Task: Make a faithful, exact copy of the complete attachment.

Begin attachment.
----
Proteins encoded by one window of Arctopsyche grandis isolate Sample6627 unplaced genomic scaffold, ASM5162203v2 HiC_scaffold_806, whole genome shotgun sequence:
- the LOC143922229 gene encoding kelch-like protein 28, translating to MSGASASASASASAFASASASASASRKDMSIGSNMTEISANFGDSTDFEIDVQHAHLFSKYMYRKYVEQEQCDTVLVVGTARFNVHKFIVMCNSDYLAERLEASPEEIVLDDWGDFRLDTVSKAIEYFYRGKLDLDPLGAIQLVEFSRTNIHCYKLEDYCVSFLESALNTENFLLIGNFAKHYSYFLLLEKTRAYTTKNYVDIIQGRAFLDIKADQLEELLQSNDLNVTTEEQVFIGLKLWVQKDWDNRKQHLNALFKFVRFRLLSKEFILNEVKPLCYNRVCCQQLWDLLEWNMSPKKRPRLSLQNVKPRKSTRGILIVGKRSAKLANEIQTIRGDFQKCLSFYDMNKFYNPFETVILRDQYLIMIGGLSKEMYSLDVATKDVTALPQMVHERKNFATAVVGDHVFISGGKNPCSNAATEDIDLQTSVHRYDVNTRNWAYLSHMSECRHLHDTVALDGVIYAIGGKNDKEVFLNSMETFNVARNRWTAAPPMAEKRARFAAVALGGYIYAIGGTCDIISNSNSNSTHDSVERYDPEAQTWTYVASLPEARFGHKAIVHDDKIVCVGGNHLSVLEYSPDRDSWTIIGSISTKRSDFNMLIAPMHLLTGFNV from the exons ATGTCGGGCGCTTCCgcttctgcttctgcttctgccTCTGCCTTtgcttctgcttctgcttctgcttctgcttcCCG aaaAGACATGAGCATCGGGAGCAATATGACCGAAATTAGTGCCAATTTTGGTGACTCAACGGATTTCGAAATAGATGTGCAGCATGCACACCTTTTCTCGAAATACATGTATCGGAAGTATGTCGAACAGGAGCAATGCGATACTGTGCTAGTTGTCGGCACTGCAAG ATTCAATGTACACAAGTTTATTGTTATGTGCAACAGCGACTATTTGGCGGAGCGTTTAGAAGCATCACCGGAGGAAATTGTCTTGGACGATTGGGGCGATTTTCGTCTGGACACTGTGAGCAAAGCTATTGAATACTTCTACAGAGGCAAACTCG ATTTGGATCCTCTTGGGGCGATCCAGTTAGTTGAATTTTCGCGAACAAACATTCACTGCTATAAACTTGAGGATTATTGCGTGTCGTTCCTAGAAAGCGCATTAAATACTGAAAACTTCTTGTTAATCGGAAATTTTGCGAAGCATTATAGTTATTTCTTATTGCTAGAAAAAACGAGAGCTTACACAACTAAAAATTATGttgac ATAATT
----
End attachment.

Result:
Proteins encoded by one window of Arctopsyche grandis isolate Sample6627 unplaced genomic scaffold, ASM5162203v2 HiC_scaffold_806, whole genome shotgun sequence:
- the LOC143922229 gene encoding kelch-like protein 28, translating to MSGASASASASASAFASASASASASRKDMSIGSNMTEISANFGDSTDFEIDVQHAHLFSKYMYRKYVEQEQCDTVLVVGTARFNVHKFIVMCNSDYLAERLEASPEEIVLDDWGDFRLDTVSKAIEYFYRGKLDLDPLGAIQLVEFSRTNIHCYKLEDYCVSFLESALNTENFLLIGNFAKHYSYFLLLEKTRAYTTKNYVDIIQGRAFLDIKADQLEELLQSNDLNVTTEEQVFIGLKLWVQKDWDNRKQHLNALFKFVRFRLLSKEFILNEVKPLCYNRVCCQQLWDLLEWNMSPKKRPRLSLQNVKPRKSTRGILIVGKRSAKLANEIQTIRGDFQKCLSFYDMNKFYNPFETVILRDQYLIMIGGLSKEMYSLDVATKDVTALPQMVHERKNFATAVVGDHVFISGGKNPCSNAATEDIDLQTSVHRYDVNTRNWAYLSHMSECRHLHDTVALDGVIYAIGGKNDKEVFLNSMETFNVARNRWTAAPPMAEKRARFAAVALGGYIYAIGGTCDIISNSNSNSTHDSVERYDPEAQTWTYVASLPEARFGHKAIVHDDKIVCVGGNHLSVLEYSPDRDSWTIIGSISTKRSDFNMLIAPMHLLTGFNV from the exons ATGTCGGGCGCTTCCgcttctgcttctgcttctgccTCTGCCTTtgcttctgcttctgcttctgcttctgcttcCCG aaaAGACATGAGCATCGGGAGCAATATGACCGAAATTAGTGCCAATTTTGGTGACTCAACGGATTTCGAAATAGATGTGCAGCATGCACACCTTTTCTCGAAATACATGTATCGGAAGTATGTCGAACAGGAGCAATGCGATACTGTGCTAGTTGTCGGCACTGCAAG ATTCAATGTACACAAGTTTATTGTTATGTGCAACAGCGACTATTTGGCGGAGCGTTTAGAAGCATCACCGGAGGAAATTGTCTTGGACGATTGGGGCGATTTTCGTCTGGACACTGTGAGCAAAGCTATTGAATACTTCTACAGAGGCAAACTCG ATTTGGATCCTCTTGGGGCGATCCAGTTAGTTGAATTTTCGCGAACAAACATTCACTGCTATAAACTTGAGGATTATTGCGTGTCGTTCCTAGAAAGCGCATTAAATACTGAAAACTTCTTGTTAATCGGAAATTTTGCGAAGCATTATAGTTATTTCTTATTGCTAGAAAAAACGAGAGCTTACACAACTAAAAATTATGttgac ATAATT